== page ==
Just over a year ago, a 60-watt equivalent light-emitting diode bulb was selling for about $10.
Now, the price has come down again, with Philips offering its SlimStyle, a dimmable 75-watt equivalent, for slightly less than $8 at Home Depot when paired with a utility instant rebate in certain locales, such as Maine.
Philips and Home Depot are hardly alone in pushing the envelope on pricing. Wal-Mart rolled back its prices to just below $9 for a 65-watt equivalent BR30 bulb. Other lighting makers, such as GE and Cree, as well as big-box stores such as Ikea and Lowe’s, are also pushing down prices on consumer LEDs.
Philips' slim bulb design does not require an aluminum heat sink, but rather uses the flat surface to conduct heat away from the LED, which the company says helps to reduce the cost and weight of the bulb without sacrificing omni-directional light.
“It has been the bestselling LED offering in the Philips consumer lighting portfolio, proving that customers appreciate its innovative design and reasonable price,” Bruno Biasiotta, president and CEO of Philips Lighting, Americas, said in a statement.
The efficiency of LEDs has continued to improve considerably in 2014, and utility rebates for the bulbs are increasing. But there is still room for improvement in the color rendering index of LEDs to where they have the same warm light quality offered by incandescents. The SlimStyle 60-watt equivalent, for instance, has a CRI of 80, compared to an incandescent’s CRI of 100.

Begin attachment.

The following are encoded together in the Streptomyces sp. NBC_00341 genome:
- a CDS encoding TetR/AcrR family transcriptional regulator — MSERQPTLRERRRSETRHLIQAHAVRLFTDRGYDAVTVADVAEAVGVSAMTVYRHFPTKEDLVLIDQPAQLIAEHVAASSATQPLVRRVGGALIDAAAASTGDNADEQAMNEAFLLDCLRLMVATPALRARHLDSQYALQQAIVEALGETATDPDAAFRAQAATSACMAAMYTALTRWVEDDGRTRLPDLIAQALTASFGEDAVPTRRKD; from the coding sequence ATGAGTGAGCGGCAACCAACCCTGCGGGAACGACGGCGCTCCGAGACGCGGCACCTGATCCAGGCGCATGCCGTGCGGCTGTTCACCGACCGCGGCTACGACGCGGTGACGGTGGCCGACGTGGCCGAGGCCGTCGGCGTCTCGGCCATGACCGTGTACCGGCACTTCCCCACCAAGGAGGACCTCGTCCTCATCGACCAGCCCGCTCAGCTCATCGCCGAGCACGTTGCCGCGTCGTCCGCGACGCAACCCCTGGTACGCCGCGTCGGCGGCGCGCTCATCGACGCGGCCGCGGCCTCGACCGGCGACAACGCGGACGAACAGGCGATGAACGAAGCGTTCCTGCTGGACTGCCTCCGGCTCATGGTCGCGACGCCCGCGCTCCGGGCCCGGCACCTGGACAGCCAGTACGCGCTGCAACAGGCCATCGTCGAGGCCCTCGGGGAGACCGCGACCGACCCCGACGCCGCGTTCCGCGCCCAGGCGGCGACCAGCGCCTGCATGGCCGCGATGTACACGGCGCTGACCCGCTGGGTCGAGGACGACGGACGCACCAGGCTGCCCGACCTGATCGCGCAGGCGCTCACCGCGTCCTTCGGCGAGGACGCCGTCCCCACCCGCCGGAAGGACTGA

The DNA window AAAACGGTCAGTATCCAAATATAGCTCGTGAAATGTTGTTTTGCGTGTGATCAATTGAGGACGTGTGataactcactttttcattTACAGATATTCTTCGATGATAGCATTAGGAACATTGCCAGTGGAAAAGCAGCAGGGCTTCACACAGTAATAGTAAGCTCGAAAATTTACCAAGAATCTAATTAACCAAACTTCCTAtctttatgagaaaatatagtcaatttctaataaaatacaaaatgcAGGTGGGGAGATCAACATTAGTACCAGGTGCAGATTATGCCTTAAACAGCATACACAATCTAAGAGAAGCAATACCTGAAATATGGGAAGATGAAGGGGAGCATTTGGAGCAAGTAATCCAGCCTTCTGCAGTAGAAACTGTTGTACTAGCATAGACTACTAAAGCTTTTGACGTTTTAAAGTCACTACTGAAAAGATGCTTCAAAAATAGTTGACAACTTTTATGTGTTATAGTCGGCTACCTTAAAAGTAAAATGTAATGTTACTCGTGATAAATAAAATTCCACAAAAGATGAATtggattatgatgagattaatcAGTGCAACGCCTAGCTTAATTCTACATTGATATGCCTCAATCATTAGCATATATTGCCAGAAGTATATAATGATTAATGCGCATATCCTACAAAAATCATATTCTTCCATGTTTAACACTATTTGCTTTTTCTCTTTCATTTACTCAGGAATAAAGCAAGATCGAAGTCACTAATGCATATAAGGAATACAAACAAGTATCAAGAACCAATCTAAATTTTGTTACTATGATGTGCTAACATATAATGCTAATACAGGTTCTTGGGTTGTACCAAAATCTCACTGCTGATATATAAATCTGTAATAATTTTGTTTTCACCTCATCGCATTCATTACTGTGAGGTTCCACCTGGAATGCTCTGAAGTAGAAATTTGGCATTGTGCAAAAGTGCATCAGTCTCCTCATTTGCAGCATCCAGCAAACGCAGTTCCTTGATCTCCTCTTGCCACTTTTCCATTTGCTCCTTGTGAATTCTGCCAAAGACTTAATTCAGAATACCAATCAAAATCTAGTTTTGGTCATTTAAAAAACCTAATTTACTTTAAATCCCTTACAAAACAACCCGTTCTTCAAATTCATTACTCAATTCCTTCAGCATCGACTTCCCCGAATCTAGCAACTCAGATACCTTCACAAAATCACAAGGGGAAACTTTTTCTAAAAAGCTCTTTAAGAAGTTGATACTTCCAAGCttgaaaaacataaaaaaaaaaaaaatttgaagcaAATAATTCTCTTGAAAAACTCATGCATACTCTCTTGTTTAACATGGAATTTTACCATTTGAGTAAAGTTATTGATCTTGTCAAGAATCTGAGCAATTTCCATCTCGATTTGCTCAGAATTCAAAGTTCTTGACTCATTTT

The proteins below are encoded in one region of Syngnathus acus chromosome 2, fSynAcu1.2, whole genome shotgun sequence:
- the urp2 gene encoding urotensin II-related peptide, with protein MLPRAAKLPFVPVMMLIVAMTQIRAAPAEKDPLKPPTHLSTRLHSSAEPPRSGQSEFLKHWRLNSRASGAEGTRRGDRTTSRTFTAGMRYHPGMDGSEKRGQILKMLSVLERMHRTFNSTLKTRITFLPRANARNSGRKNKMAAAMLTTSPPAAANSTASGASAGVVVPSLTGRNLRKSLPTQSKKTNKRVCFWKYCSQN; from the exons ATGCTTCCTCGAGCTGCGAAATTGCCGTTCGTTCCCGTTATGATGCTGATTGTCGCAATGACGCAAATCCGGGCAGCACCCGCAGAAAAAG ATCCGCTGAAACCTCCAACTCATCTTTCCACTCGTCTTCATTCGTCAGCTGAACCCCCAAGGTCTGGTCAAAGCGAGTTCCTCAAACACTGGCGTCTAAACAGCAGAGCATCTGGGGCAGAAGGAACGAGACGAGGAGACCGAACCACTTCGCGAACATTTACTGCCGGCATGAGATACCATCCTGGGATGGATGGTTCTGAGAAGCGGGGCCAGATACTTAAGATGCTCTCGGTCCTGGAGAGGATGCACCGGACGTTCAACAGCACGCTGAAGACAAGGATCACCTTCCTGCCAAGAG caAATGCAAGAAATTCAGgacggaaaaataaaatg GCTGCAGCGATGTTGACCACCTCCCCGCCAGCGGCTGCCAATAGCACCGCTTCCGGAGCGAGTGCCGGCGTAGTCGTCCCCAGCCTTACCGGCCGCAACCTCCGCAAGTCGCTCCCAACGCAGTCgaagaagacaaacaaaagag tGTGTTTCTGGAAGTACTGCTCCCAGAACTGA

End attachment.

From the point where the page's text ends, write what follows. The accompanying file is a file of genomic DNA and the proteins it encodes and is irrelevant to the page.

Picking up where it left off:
Consumers may also be clamoring for more than just warm light when it comes to LEDs in coming years. Savvy customers may also be looking for well-priced bulbs that can be networked as they make the jump to LEDs.
GE offered a lower-priced LED smart bulb earlier this year, with a starter kit with two internet-connected bulb selling for $50. That entry price is lower than a Philips Hue connected bulb starter kit, which retails for about $175 on Amazon.
The lighting manufacturers aren’t the only ones pushing LEDs into the mainstream. Connected home platforms such as Apple’s HomeKit, Google’s Nest, and offerings from security companies such as Alarm.com and Vivint are also offering LEDs as part of a smart home ecosystem that more consumers are increasingly interested in, even if they’re not quite sure what it means.